From styling stars like Justin Bieber and Tracee Ellis Ross to creating her own clothing line, Karla Welch has spent almost 20 years honing her creative process while pushing the boundaries of fashion. Now she’s teaching you how to let your individuality shine through your wardrobe.
Karla spends her childhood in Powell River, a small town on the Sunshine Coast of British Columbia, Canada. By age seven, she’s working at her father’s menswear store, Ken’s Clothes Closet.
As a teen and 20-something on the west coast of Canada, close to Vancouver and Seattle, Karla absorbs the fashion sensibilities of the grunge, punk, and skater scenes. She’s also drawn to the glamorous gowns presented on Canadian Broadcasting Corporation’s Fashion File, hosted by New Zealand-born fashion journalist Tim Blanks.
After dropping out of college, Karla works as a sommelier (another role that involves professional advice giving) at an Indian restaurant in Vancouver. It’s there that she meets—and hits it off with—American photographer Matthew Welch, who’s in town for a shoot. She moves to Los Angeles to be with him, and Karla assists on Matthew’s shoots for magazines like GQ and Rolling Stone.
Realizing that styling could be her calling, Karla calls up Dreamworks and persuades them to let her style an upcoming tour shoot with their rock band, Lifehouse. In one of her first big shoots, she poses the band on the flatbed of an old truck in vintage T-shirts, jeans, and Converse sneakers.
Matthew Welch shoots colorful (and now iconic) advertisements for the Apple iPod; Karla is recruited to dress the models. She focuses on details that bring personality to their moving silhouettes as they boogie in front of brightly colored backgrounds. The ad campaign is credited with launching the iPod into the mainstream.
When Karla is shopping for Canadian singer-songwriter Feist at the high-end department store Barneys in Los Angeles, she’s spotted by Brooke Wall, founder of the New York–based talent agency Wall Group, which represents stylists, makeup artists, and production designers. The two immediately click and Karla joins the agency; she’s been represented by the Wall Group ever since.
Karla becomes the secret force behind Canadian pop singer Justin Bieber’s seemingly improvised, street-friendly outfits.
Karla ranks No. 1 on a list of the most powerful stylists by American magazine The Hollywood Reporter, which praises her looks and “dynamic and varied” range. She also collaborates with American clothing brand Hanes to bring Justin Bieber’s extra-long T-shirts to the masses. The roomy shirts quickly become a beloved standard for many teens.
At the Academy Awards, Karla styles eight clients in black dresses to support Time’s Up, an advocacy nonprofit working to confront and lessen systemic sexual harassment in the workplace, born out of the #MeToo movement. The same year, she envelops American actor Tracee Ellis Ross in billowing, bright-pink Valentino couture for the Emmy Awards show; the look is an instant sensation and reverberates through the fashion world.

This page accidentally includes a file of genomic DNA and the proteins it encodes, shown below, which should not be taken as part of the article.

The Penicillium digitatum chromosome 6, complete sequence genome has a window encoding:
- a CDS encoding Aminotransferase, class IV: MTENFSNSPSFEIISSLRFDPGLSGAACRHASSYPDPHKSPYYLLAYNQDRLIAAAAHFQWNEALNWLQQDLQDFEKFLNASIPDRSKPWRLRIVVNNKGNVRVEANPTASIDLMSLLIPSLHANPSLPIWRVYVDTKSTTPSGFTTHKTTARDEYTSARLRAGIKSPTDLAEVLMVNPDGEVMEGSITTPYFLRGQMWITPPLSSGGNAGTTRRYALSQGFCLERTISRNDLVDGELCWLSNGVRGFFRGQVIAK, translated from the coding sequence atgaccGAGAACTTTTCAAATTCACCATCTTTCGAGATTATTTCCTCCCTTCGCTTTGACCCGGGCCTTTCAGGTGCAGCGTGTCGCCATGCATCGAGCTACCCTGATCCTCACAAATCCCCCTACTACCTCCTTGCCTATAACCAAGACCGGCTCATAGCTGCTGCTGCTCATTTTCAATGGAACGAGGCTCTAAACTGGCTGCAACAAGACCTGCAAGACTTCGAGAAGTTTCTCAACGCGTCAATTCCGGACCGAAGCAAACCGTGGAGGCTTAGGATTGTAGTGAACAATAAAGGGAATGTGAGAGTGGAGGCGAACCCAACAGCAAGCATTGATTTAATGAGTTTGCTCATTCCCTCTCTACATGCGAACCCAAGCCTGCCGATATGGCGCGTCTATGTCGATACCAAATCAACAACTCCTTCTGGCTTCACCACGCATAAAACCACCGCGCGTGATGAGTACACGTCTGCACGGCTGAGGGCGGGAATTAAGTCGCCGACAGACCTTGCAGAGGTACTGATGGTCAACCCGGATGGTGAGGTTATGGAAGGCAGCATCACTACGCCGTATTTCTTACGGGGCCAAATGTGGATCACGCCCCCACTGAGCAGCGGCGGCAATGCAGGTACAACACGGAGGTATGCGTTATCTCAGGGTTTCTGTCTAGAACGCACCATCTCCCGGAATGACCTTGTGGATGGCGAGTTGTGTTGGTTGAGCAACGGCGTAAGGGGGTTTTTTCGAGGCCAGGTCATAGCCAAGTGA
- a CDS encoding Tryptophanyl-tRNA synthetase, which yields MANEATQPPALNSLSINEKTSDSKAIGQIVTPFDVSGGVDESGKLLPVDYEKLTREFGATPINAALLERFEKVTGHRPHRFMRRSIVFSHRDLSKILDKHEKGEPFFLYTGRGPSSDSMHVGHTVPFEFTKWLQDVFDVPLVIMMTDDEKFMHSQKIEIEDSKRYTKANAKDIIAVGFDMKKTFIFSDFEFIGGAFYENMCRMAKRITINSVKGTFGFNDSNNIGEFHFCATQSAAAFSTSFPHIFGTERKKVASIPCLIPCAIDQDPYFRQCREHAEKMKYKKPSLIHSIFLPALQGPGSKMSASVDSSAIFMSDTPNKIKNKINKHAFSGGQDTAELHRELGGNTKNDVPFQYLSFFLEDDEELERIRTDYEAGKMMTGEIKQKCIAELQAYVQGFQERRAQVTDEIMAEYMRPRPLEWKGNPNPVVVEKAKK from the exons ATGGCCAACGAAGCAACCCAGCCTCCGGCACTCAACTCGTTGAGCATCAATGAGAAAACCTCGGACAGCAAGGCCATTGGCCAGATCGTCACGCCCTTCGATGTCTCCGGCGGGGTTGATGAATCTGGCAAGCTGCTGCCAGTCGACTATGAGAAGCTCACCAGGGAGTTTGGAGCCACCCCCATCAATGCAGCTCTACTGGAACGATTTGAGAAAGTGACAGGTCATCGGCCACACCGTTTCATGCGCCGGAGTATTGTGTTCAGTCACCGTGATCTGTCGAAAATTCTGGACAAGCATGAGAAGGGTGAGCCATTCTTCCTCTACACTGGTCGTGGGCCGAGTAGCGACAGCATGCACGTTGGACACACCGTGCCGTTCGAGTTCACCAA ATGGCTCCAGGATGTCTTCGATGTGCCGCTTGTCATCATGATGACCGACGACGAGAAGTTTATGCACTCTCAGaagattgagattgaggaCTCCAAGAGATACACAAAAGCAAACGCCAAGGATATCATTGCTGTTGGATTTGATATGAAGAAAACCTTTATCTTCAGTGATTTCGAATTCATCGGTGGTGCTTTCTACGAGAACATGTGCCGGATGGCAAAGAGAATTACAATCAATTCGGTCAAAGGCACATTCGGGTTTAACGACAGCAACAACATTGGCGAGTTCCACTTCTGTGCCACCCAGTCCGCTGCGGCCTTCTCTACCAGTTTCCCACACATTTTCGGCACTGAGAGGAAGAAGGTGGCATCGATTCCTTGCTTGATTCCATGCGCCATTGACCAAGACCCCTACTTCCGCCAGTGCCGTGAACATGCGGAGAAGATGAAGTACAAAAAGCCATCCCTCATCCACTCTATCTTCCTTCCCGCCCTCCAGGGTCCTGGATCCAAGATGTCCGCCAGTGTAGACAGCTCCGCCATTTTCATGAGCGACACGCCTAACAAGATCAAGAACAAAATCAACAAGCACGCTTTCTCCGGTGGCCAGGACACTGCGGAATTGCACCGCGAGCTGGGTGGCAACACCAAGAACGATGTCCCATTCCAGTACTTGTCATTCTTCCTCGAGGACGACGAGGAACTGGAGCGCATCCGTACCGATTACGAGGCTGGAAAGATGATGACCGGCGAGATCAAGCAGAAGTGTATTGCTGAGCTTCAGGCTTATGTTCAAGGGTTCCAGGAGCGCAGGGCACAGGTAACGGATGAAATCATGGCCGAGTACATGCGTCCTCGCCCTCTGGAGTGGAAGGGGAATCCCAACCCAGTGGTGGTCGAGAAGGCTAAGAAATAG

Karla creates the Period Company, which focuses on providing absorbent, inexpensive, and reusable underwear for people who menstruate. The underwear can last upward of five to 10 years, offering a significantly cheaper and more environmentally friendly alternative to pads and tampons.
To encourage more people to shop used and vintage clothing—and provide a compelling alternative to fast fashion—Karla partners with ThredUP, an online consignment shop, to curate a range of edgy, pre-loved music festival outfits.
The Science Behind What You Wear
In a study from Northwestern University, participants were asked to wear a white coat, which they were told belonged to a doctor; those test subjects found themselves able to pay closer attention to the world around them. In another survey, half of the participants were asked to hold a heavy clipboard while others held a lighter one. Those holding the heavier object reported being able to think more elaborately and more abstractly than their survey counterparts.
More recently, a study from the Academy of Management Discoveries, an international academic association, found that workers wearing head-to-toe home attire during video conference calls had increased feelings of “authenticity and engagement.” Meanwhile, those wearing a mix of home and work attire—like the “Zoom mullet,” an outfit consisting of a businesswear top and cozy pajama bottoms—did not. Scientists have even coined a specific term (“enclothed cognition”) to describe how clothes affect cognitive processes.
All of which to say: Pay attention to how clothes make you feel. And whether you’re considering a garment that’s outside your comfort zone—or simply one that represents a departure from your usual uniform—take a chance and find out if wearing it unlocks new revelations.
Colors can profoundly influence the meanings you assign to objects. One study found that the color red was perceived as a stimulant across cultures, and blue was perceived as a depressant; another found that hockey and football players wearing black uniforms received more penalties. In a third, researches found that people who briefly perceived the color red prior to taking an exam were more likely to test poorly.
When it comes to fashion, it can also be helpful to think about colors in terms of temperature: Warm colors like red and orange are associated with energy and action, whereas cooler colors like blue and green are associated with calm and serenity.
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